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Saturday August 24, 2013 MYT 12:00:00 AM
Saturday August 24, 2013 MYT 8:54:01 AM
by n. rama lohan
The Lion Rock of Sigiriya. – Photo from Jetwing Travels
Sri Lanka is opening its arms wide, inviting the world into its universe of mysticism and sheer natural beauty.
VIEWING the Lion Rock of Sigiriya, a UNESCO heritage site that’s long had ancient astronaut theorists debating its extra-terrestrial origins, it was strange to think that the monolith’s introduction to the world’s popular culture came by way of British pop band Duran Duran’s Save A Prayer music video. But the mysticism surrounding the ancient rock was simply one of the innumerable charms of a country that’s steeped in conservation and preservation awareness. In Malaysia these concepts still seem a long way off for us.
As the Malaysia Airlines aircraft ferrying this writer and a group of travel agents – in the airline’s trademark comfy and cushy business class, no less – cut across the Indian Ocean and encroached the land mass of Sri Lanka, the nation’s agriculture was the first thing on display. At a few thousand feet high, a million green flowers greeted the eyes, but as the plane came closer to touching down, it became obvious that those gorgeous petals were the foliage of coconut trees, of which the country must have a few billion, you’d have to think.
Once we were greeted by Sri Lanka counterparts Jetwing Travels at the Bandaranaike Airport, it was clear we were going to be in good hands. Our guide, Lucky, was just a salt-of-the-earth guy with Zen-like calmness, Yoda-type wisdom and Buddhist-inspired compassion for his surroundings.
On our way to the Cinnamon Lodge, our first taste of the finest in Sri Lankan hospitality, Negombo became our first port of call. It’s the fourth largest city in Sri Lanka, after Colombo, Kandy and Jaffna, and is sustained by its fishing industry, of which we were privy to – traditional fishing methods and open fish markets.
Leaving bright and early the next morning, it took a lengthy drive – cutting centrally into Sri Lanka from the west coast – to get to Dambulla, where the renowned Golden Temple resides. Built into a rock shooting up 160m from the ground, the Buddhist temple houses at least 80 caves, many of which feature the life of Lord Buddha, told via staggering paintings on the walls and ceilings and statues of him in his various poses.
The temple’s first century BC origin is jaw-dropping. To think that people have been coming here that long, like the day of our visit, to seek enlightenment, would blow anyone’s mind away.
And like any other tourist destination in the world, street peddlers are ever-present. Some of their wares were genuinely interesting. As a former numismatist, I couldn’t resist picking up a collection of current and vintage Sri Lankan coins.
The route to Anuradhapura, the country’s 5th century capital, is not to be missed for nature-lovers: ant-hills occupied by cobras and wild peacocks are common sights. And in the dark of the night, our driver had to be alert to avoid ramming a wild elephant crossing the road.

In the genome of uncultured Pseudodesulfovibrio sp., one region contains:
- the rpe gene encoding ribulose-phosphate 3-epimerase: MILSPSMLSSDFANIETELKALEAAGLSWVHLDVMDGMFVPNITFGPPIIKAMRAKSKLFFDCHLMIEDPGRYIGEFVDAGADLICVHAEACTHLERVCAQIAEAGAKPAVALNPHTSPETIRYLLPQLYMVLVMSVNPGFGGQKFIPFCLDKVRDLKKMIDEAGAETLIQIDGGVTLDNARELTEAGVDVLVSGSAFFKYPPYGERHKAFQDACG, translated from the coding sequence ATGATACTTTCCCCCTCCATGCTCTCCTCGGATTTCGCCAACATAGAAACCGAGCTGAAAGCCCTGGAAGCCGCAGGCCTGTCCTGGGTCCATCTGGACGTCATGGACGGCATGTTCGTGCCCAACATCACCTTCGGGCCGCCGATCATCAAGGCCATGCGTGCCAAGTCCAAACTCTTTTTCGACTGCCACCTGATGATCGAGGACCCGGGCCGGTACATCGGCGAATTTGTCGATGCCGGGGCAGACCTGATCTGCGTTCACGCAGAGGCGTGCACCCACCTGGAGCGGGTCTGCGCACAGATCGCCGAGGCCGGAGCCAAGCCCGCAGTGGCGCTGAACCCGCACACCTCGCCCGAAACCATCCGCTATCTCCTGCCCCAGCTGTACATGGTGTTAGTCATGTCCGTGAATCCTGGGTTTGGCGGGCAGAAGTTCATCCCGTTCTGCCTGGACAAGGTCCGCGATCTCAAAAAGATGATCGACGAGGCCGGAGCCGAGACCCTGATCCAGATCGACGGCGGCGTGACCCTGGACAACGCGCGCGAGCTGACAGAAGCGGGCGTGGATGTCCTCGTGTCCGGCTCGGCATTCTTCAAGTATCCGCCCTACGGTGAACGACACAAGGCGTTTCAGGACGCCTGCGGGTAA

Kandy introduced us to one of the nation’s leading cash cows – the gem industry. Staring at a collection of cut and polished cornflower-blue sapphires was quite an experience, but seeing how traditional mining techniques were employed to minimise environmental damage was even more pleasing.
We also got to take in a traditional Kandyan cultural show of dances (everything from a mask dance to a cobra dance) and stunts (spinning multiple hand drums on sticks and walking on hot coals).
Acquiring special privilege, the tooth relic (Buddha’s actual tooth, which was taken from the ambers of his cremation) at Sri Dalada Maligawa became a viewing opportunity, though we only got to see the gold casket housing it. Only the wealthy – who fund a day’s activities at the Temple of the Sacred Tooth Relic – get to see it more frequently than the commoner, who must abide by a five-year cycle.
Of course, no trip to Sri Lanka would be complete without a sip of the local brew, of which the broken orange pekoe (BOP) tea is king. And there’s a plethora of flavours to choose from, too. Fancy some mango tea?
Right before reaching Matale’s The Island spice grove, Lucky instructed the driver to stop just after a bridge crossing a river in Mawanella. And that’s when we saw them – hundreds of flying foxes hanging on trees growing on mini islands on the river. These mammals are mammoth in size, compared to their immediate relative, the bat. You can picture the Batman logo when one of these full-grown creatures takes to the air, its black wings clear in the midday sun.
The Island is a fantastic study in botany. It boasts a multitude of spices and herbs with all kinds of curative powers. Other than the regular turmeric, sandal wood, pepper and what-not, the resident botanist pointed out an inconspicuous plant and asked us if we knew what it was. His hint that it was used for illicit drug manufacture and that a famous former sportsman was associated with it was enough to suggest cocaine and Diego Maradona in one breath.
Everyone seemed game to visit the elephant orphanage in Pinnawala, though it wasn’t on the itinerary. The peak of the action at this sanctuary is watching the elephants herded to a nearby river and back, for a dip and a wash. We hurried to beat the afternoon deadline, but were only in time to see these giants of the land troop back to the Pinnawala Elephant Orphanage.